Today marked a significant day in my Great Crimean War project. It was the first time that the armies appeared on the table “in anger”.
The game was really a shakedown for a slightly larger game to be held later in the year, the goal being to ensure that the rules capture the spirit of the period.
The scenario was set quite soon after the battle of the Alma, while the Allied forces were setting up their bases on the southern shores of the peninsula and establishing siege lines in front of Sevastopol. In an attempt to drive the Allies back on their bases, or at least to delay the establishment of siege lines until more Russian forces could arrive, the Russian commander attacked across the Chernya River.
The Russians easily secured their primary objective, the village of Vitebisk that covered the Chernya bridge, but success of the operation could only really be assured by the occupation of the hill south of the village that dominates the road between the British and French bases. So victory conditions for the Russians were set as:
• Major victory – hold the hill at the end of the game.
• Minor victory – hold Vitebisk at the end of the game
• Defeat –Vitebisk is taken by the allies, regardless of any other objectives taken
The allied forces desperately needed to contain the Russians. The French and British commanders understand of the importance road and their primary objective is to secure it. Acting without communication of the each of them have scrambled together a force and despatched them to area. Their victory conditions are:
• Major Victory – compel the Russian force off the table to the north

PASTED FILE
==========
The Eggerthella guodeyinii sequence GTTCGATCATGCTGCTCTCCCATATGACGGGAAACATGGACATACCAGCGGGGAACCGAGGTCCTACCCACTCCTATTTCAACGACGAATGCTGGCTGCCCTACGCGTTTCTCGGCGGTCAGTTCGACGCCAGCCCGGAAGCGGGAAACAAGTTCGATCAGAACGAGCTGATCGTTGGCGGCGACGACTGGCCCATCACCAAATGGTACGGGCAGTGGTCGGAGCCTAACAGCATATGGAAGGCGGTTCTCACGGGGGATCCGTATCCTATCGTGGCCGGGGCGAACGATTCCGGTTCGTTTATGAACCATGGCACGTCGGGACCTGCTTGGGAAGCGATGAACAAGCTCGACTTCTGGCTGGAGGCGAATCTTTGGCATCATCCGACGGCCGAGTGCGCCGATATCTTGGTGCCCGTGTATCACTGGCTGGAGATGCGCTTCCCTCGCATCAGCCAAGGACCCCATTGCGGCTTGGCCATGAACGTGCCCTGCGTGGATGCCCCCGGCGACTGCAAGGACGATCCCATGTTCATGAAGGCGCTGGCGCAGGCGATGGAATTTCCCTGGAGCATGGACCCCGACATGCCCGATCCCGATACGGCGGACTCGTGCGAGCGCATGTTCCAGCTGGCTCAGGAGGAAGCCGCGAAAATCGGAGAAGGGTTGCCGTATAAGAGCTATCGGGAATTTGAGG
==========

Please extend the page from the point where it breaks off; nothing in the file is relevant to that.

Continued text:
• Victory – secure the road – Russians control the road if at the end of the game they have six or more unshaken units that occupy the road or can bring it under fire.
• Defeat – any result not shown above.
Neither side was aware of the finer details of the other's victory conditions.
The Allied Reserve
The Allies, who are outnumbered by the Russians, can call on a Sardinian brigade as a reserve, but calling the reserve comes at a cost in that the victory conditions change - they must occupy all or part of Vitebisk with two or more battalions of good order infantry at the end of the game. Any other result is a defeat.
The terrain is shown on the map, north up. All slopes are east going, the main hill in the centre was double the height of the other two ridges. Not shown on the map is a small stream that running southwest from Vitebisk, The southwestern edge of the eastern ridge is lightly wooded. The immediate area around Vitebisk contains a number of fields and vineyards.
Initial deployments were:
• Russians – within the yellow box
• French - within the rrd box
• British – within the blue box
• Allied Reserve - within the red box
Orders of Battle
Ukraine Jager Regiment
Odessa Jager Regiment
16th Position battery
30th Light battery
9th Position Battery
17th light battery
Moscow Dragoon Regiment
Finland Dragoon Regiment
Archduke Ferdinand Hussar Regiment
New Ingermanland Hussar Regiment
35th Don Cossack Regiment
28th Don Cossack Regiment
3rd Ural Cossack Regiment
3rd Don Cossack Battery
• 24 Infantry Battalions
• 7 cavalry Regiments
• 10 guns
A Battery RA
H Battery RA
E Battery RA
F Battery RA
17th Lancer Regiment
4th Light Dragoon Regiment
13th Light Dragoon Regiment
8th Hussar Regiment
11th Hussar Regiment
A Battery RHA
1st Chaseur a Pied
1st Zouave Regiment
7th line Infantry Regiment